“We need the help,” Diane Latiker, founder of Kids Off the Block, a youth-development organization on the city’s South Side, told The Root recently about National Action Network leader Al Sharpton’s decision last year to move to the city to help address violence. “We need the help. Our young people are still killing each other. Gun violence is a big issue. Families are still hurting, and it is directly linked to the economy, jobs and education.”
Potentially, Endia’s death runs counter to McCarthy’s protestation that the homicide rate doesn’t rise and fall with the weather. It has long been argued that simmering gang feuds are put on ice during the winter and are reignited when the weather warms up, but McCarthy argues that the crime problem is about gun laws, which need strengthening.
Endia’s life, police say, ended on a sidewalk in a dispute over a boy, according to the Chicago Tribune. The Tribune is not naming that boy or the 14-year-old murder suspect because both are juveniles.
The incident began Monday when an uncle, who was paralyzed after being shot in 2010, rode a bus to deliver a loaded revolver to his niece just hours before the fatal confrontation, Cook County prosecutors said Wednesday.
The suspect’s uncle, Donnell Flora, 25, reportedly knew that she planned to use the .38-caliber revolver to accost her onetime friend over a social media feud about a boy, prosecutors said. Flora was charged with first-degree murder and attempted murder in court Wednesday. He was ordered held on $3 million bail after admitting that he provided his niece with the weapon, the Tribune reports.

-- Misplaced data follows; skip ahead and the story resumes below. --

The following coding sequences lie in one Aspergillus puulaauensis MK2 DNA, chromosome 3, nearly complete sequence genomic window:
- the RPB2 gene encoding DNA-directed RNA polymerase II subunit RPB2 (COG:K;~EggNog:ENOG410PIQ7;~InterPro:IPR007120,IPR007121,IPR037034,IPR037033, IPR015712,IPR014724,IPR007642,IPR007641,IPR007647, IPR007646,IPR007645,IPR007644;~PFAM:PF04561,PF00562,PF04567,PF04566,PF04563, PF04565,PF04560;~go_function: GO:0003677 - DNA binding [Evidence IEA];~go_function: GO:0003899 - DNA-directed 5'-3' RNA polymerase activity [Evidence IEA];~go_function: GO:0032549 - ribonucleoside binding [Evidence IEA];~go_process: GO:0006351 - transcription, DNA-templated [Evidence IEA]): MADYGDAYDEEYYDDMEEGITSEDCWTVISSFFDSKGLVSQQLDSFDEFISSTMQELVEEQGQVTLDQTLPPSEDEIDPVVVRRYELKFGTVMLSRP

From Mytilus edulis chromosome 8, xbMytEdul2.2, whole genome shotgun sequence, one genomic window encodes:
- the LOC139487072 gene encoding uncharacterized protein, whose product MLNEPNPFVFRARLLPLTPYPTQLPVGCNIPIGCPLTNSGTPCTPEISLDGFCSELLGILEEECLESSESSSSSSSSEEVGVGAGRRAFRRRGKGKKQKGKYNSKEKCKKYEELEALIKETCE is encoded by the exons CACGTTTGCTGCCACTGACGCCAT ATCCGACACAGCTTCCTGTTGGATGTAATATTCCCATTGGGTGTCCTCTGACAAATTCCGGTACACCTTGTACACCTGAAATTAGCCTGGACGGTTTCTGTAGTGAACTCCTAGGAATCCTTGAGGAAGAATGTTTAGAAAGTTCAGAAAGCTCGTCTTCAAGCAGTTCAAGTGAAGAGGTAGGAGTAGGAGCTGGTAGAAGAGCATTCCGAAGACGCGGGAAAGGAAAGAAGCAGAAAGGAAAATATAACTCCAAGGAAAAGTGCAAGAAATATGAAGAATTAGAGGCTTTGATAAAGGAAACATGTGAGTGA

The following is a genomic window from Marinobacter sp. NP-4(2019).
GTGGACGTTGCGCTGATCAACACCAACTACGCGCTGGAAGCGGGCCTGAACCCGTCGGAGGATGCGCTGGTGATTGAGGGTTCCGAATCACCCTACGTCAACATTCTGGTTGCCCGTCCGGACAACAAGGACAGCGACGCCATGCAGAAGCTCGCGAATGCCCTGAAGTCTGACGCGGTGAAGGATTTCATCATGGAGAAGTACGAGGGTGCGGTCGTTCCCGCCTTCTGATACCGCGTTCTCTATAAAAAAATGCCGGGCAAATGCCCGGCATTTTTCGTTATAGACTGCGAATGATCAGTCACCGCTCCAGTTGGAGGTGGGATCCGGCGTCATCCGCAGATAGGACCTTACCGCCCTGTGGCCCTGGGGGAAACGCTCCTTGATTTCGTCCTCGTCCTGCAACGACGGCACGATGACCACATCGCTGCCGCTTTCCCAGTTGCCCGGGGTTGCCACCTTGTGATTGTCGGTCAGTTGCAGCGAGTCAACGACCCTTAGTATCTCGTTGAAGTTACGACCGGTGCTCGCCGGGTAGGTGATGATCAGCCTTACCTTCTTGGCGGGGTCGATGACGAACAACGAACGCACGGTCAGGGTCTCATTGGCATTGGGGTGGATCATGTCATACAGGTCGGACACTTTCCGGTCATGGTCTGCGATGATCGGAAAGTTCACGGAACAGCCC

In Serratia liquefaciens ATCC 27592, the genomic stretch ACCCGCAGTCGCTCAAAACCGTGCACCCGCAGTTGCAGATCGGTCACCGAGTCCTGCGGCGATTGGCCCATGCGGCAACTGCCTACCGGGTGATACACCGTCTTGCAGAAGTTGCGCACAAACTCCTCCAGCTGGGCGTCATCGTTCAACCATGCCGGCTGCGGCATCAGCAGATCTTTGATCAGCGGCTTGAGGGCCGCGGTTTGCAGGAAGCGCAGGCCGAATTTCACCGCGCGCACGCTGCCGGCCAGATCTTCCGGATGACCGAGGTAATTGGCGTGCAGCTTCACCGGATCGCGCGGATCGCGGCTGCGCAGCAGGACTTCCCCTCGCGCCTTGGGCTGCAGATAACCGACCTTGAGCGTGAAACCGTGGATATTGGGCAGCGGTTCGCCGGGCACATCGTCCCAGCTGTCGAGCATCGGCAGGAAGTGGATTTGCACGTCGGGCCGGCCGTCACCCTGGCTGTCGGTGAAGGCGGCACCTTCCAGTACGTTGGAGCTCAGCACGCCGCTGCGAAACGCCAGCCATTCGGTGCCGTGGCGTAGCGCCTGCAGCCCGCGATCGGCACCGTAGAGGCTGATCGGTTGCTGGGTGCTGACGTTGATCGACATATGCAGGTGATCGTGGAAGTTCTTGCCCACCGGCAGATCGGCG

Flora was the third person charged in connection with Endia’s killing. Earlier, a 17-year-old boy was arrested on weapons and other charges for allegedly trying to hide the gun after the shooting, the Tribune says.
The 14-year-old alleged shooter, a student at Hope College Prep High School, was arrested near the scene. The honor roll student played on the freshman-sophomore basketball team and was a student leader, according to her lawyer, the Tribune says.
But her social media accounts indicated a different personality.
“Bout to beat some a–,” the girl tweeted about two hours before the fatal confrontation. She also posted on Facebook a photo of herself sticking out her tongue and holding up her middle finger. The photo was captioned: “I Don’t Chase ’Em I RePlace ’Em.”
In a brief interview Wednesday at her home, the suspect’s mother said her daughter and Endia graduated from elementary school together last year and often communicated on Facebook.